• “The outlook for the euro zone is currently quite positive as growth and inflationary pressures mount,” ING’s economist Bert Colijn wrote in a note. He added that the economic recovery, which “started cautiously somewhere in January,” accelerated significantly in the second quarter of this year.

There are many ways to measure how much the economy has reopened after a pandemic. One unusual way is to compare Clorox’s stock prices to Dave & Buster’s.

Nick Mazing, director of research at data provider Sentieo, developed this metric to measure shifts in post-pandemic activity. The higher Clorox’s share price goes compared to Dave & Buster, the more people seem to stay home and sanitize everything than go to crowded bars.

As a result of this move, the DealBook newsletter reports, conditions have almost returned to a preandemic level – in fact, Dave & Buster’s recently raised its sales forecast as almost all beer and arcade bars are reopening.

Two other ratios Mr Mazing suggests for comparison are Netflix versus Live Nation and Peloton versus Planet Fitness.

The first is almost back where it was before the pandemic: Live Nation is preparing for a full concert schedule and selling tickets to people who may have already seen everything from “Below Deck”.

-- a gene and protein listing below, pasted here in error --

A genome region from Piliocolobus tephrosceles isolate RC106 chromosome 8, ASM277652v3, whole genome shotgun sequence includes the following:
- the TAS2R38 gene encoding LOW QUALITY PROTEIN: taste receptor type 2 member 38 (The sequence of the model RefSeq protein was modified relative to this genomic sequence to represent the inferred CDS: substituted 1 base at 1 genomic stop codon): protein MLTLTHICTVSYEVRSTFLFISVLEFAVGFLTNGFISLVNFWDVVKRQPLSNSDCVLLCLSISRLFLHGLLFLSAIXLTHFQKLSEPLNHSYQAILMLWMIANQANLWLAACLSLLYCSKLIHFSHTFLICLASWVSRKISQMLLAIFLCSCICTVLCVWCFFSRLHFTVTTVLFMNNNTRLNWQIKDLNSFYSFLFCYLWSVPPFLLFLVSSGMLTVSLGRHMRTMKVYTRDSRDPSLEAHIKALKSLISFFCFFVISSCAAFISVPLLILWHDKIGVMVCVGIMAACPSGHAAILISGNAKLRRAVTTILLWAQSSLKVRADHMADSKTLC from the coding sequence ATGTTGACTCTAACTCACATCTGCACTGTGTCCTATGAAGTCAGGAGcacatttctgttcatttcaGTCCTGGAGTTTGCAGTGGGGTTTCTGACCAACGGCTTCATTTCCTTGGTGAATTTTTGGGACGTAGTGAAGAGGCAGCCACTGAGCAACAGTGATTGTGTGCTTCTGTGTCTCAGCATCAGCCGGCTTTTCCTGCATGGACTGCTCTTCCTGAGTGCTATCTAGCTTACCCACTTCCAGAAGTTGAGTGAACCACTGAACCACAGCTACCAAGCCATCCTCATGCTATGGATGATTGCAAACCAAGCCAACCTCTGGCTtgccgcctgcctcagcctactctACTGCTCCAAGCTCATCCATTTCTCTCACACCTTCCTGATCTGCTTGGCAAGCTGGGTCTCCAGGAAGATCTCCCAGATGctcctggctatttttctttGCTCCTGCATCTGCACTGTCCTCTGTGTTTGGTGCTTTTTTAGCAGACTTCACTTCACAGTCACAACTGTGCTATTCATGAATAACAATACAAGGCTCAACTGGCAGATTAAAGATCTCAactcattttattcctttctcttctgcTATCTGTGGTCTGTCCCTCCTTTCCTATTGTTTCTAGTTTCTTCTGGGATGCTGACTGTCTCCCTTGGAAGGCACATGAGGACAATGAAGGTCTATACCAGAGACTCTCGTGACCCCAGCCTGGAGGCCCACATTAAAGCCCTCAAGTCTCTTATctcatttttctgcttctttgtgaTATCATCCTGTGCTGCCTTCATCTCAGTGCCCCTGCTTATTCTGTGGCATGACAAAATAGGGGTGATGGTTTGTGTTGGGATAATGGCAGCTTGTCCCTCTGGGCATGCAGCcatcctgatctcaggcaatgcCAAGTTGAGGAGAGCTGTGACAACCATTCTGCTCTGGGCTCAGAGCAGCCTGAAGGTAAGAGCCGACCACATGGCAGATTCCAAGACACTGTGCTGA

The second, however, suggests that people aren’t so eager to puff and puff again in the gym as they are content with exercising at home. As the restrictions lift and people feel more secure in the crowd, drinking and dancing seem to have higher priorities.

George Greenfield, the founder of CreativeWell, a literary agency in Montclair, New Jersey, applied for a loan from Biz2Credit in March.  The initial amount he was offered was less than a quarter of what he was entitled to.Recognition…Ed Kashi for the New York Times

The government’s $ 788 billion relief effort to small businesses hit by the coronavirus pandemic, Paycheck Protection Program, is ending as it began. The last days of the initiative are full of chaos and confusion.